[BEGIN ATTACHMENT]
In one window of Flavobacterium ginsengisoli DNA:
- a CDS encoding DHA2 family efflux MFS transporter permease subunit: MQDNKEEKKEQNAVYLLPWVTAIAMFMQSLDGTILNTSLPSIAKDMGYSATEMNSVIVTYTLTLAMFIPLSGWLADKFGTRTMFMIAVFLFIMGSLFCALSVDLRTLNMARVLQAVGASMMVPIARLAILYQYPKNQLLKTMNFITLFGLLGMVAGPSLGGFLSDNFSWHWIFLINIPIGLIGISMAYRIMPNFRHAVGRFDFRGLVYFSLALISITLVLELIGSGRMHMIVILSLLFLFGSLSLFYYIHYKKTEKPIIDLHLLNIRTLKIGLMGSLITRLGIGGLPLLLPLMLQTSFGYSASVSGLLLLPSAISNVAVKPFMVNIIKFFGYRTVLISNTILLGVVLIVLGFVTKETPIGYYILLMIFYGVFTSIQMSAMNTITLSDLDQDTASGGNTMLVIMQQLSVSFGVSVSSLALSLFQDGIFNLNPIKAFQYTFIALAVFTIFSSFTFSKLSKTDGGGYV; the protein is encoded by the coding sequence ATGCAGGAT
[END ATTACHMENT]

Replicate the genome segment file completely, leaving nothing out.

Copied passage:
In one window of Flavobacterium ginsengisoli DNA:
- a CDS encoding DHA2 family efflux MFS transporter permease subunit: MQDNKEEKKEQNAVYLLPWVTAIAMFMQSLDGTILNTSLPSIAKDMGYSATEMNSVIVTYTLTLAMFIPLSGWLADKFGTRTMFMIAVFLFIMGSLFCALSVDLRTLNMARVLQAVGASMMVPIARLAILYQYPKNQLLKTMNFITLFGLLGMVAGPSLGGFLSDNFSWHWIFLINIPIGLIGISMAYRIMPNFRHAVGRFDFRGLVYFSLALISITLVLELIGSGRMHMIVILSLLFLFGSLSLFYYIHYKKTEKPIIDLHLLNIRTLKIGLMGSLITRLGIGGLPLLLPLMLQTSFGYSASVSGLLLLPSAISNVAVKPFMVNIIKFFGYRTVLISNTILLGVVLIVLGFVTKETPIGYYILLMIFYGVFTSIQMSAMNTITLSDLDQDTASGGNTMLVIMQQLSVSFGVSVSSLALSLFQDGIFNLNPIKAFQYTFIALAVFTIFSSFTFSKLSKTDGGGYV; the protein is encoded by the coding sequence ATGCAGGAT